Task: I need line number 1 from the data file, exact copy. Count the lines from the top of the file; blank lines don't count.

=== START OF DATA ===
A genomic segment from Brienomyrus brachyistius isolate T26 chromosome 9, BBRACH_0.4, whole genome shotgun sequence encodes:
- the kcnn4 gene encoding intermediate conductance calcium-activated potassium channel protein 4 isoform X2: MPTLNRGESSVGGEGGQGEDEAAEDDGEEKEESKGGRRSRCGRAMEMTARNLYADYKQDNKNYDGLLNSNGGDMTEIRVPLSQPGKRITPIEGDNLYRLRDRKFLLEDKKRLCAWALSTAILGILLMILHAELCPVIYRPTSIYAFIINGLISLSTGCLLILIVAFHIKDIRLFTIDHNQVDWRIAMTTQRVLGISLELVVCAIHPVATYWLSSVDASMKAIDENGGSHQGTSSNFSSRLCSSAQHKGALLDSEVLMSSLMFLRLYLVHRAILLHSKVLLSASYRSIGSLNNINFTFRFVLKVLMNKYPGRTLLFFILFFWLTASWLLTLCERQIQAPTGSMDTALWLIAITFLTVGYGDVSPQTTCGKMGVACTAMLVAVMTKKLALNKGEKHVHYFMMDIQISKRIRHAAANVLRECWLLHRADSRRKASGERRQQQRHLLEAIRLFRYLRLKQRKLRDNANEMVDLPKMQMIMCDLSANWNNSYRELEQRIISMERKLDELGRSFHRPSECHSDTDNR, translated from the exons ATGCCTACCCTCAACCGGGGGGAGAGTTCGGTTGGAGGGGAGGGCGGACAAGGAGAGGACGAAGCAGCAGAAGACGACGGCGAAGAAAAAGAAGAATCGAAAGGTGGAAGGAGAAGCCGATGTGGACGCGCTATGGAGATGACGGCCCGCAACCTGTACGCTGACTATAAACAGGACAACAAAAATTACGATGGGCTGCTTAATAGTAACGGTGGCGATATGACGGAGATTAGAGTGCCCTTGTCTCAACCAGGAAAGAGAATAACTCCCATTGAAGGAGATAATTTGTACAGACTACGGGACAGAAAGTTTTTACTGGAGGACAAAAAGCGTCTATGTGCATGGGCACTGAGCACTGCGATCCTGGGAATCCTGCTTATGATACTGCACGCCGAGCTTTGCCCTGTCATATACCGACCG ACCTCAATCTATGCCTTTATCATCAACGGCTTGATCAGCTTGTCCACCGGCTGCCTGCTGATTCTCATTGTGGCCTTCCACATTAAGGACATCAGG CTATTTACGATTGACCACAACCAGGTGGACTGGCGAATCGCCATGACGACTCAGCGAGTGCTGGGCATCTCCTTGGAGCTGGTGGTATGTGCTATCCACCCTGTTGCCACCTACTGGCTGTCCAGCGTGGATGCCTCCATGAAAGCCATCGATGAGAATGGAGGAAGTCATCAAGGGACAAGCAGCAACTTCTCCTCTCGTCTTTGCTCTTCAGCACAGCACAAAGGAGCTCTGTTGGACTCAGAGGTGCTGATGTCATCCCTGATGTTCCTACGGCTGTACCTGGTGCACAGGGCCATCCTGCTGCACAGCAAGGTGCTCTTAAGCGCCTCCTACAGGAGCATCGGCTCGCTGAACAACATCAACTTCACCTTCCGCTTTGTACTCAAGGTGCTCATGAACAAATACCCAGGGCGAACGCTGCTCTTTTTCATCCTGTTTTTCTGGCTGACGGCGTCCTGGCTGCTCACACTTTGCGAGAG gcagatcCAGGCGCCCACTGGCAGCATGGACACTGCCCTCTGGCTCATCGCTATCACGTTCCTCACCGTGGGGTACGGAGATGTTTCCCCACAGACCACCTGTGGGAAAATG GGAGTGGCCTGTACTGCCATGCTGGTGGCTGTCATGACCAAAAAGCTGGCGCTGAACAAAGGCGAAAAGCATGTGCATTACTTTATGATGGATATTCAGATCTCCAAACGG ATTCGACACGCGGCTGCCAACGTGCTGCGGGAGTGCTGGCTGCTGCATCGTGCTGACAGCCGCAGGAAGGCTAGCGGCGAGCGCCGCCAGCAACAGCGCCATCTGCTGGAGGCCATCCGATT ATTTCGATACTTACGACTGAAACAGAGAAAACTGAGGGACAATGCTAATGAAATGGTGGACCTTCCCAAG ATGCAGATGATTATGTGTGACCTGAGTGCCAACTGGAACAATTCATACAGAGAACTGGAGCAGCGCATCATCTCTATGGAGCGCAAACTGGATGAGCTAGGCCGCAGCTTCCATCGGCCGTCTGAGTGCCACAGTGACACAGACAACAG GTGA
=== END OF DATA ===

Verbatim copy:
A genomic segment from Brienomyrus brachyistius isolate T26 chromosome 9, BBRACH_0.4, whole genome shotgun sequence encodes: